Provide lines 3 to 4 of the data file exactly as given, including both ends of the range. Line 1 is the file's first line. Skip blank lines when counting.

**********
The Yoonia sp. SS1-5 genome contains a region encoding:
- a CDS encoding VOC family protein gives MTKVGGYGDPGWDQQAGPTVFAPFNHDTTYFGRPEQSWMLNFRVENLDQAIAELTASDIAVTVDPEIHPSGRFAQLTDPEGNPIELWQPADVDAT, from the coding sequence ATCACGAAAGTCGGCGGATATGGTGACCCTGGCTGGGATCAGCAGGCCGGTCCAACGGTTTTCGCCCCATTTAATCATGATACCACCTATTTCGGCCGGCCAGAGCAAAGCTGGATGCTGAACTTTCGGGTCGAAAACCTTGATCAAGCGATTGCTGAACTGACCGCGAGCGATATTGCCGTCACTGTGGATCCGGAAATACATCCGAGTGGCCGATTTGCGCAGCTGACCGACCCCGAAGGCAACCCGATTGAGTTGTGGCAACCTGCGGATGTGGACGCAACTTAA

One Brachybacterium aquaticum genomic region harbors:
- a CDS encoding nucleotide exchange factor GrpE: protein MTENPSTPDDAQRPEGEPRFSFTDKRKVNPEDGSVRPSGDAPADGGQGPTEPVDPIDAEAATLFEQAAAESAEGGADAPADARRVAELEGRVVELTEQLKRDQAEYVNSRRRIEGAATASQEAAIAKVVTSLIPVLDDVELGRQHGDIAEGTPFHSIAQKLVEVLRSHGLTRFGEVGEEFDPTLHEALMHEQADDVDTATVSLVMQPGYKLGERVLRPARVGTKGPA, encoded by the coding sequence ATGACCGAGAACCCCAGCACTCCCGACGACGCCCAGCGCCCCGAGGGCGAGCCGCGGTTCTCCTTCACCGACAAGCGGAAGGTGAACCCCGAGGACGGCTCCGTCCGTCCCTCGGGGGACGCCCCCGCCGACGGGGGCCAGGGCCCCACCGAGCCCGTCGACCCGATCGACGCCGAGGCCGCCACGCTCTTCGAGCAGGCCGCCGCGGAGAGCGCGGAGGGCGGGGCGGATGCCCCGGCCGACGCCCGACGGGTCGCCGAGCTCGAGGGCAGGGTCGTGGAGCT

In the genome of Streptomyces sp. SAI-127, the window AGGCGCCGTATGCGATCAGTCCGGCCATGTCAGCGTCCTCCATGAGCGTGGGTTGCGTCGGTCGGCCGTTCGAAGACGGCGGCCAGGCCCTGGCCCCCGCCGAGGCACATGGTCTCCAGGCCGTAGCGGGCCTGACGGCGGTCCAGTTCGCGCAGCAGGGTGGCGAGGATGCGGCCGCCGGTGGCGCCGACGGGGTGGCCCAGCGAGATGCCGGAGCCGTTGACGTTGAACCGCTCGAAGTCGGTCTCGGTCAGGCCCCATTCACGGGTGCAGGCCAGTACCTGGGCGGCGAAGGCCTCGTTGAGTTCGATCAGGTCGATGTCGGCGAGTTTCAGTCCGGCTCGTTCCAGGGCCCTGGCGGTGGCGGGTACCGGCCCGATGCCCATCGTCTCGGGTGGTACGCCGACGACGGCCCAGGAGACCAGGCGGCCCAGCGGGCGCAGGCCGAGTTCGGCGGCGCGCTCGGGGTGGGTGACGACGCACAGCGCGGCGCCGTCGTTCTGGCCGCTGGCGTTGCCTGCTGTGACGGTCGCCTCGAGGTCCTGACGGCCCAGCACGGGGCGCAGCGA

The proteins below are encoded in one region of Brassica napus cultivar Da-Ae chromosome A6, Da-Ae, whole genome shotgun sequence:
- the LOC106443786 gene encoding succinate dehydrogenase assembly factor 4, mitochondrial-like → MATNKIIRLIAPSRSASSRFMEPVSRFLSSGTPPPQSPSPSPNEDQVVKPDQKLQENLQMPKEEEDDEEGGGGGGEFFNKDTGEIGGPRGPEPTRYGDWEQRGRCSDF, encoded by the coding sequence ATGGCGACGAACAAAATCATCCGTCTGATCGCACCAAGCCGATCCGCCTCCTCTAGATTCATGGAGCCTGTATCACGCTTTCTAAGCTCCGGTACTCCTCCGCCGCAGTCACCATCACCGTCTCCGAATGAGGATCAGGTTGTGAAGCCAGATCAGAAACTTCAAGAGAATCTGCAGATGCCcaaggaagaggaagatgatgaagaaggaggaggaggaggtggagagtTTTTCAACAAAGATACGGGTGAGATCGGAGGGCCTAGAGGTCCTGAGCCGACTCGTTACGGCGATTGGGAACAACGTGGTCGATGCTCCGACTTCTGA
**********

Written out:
One Brachybacterium aquaticum genomic region harbors:
- a CDS encoding nucleotide exchange factor GrpE: protein MTENPSTPDDAQRPEGEPRFSFTDKRKVNPEDGSVRPSGDAPADGGQGPTEPVDPIDAEAATLFEQAAAESAEGGADAPADARRVAELEGRVVELTEQLKRDQAEYVNSRRRIEGAATASQEAAIAKVVTSLIPVLDDVELGRQHGDIAEGTPFHSIAQKLVEVLRSHGLTRFGEVGEEFDPTLHEALMHEQADDVDTATVSLVMQPGYKLGERVLRPARVGTKGPA, encoded by the coding sequence ATGACCGAGAACCCCAGCACTCCCGACGACGCCCAGCGCCCCGAGGGCGAGCCGCGGTTCTCCTTCACCGACAAGCGGAAGGTGAACCCCGAGGACGGCTCCGTCCGTCCCTCGGGGGACGCCCCCGCCGACGGGGGCCAGGGCCCCACCGAGCCCGTCGACCCGATCGACGCCGAGGCCGCCACGCTCTTCGAGCAGGCCGCCGCGGAGAGCGCGGAGGGCGGGGCGGATGCCCCGGCCGACGCCCGACGGGTCGCCGAGCTCGAGGGCAGGGTCGTGGAGCT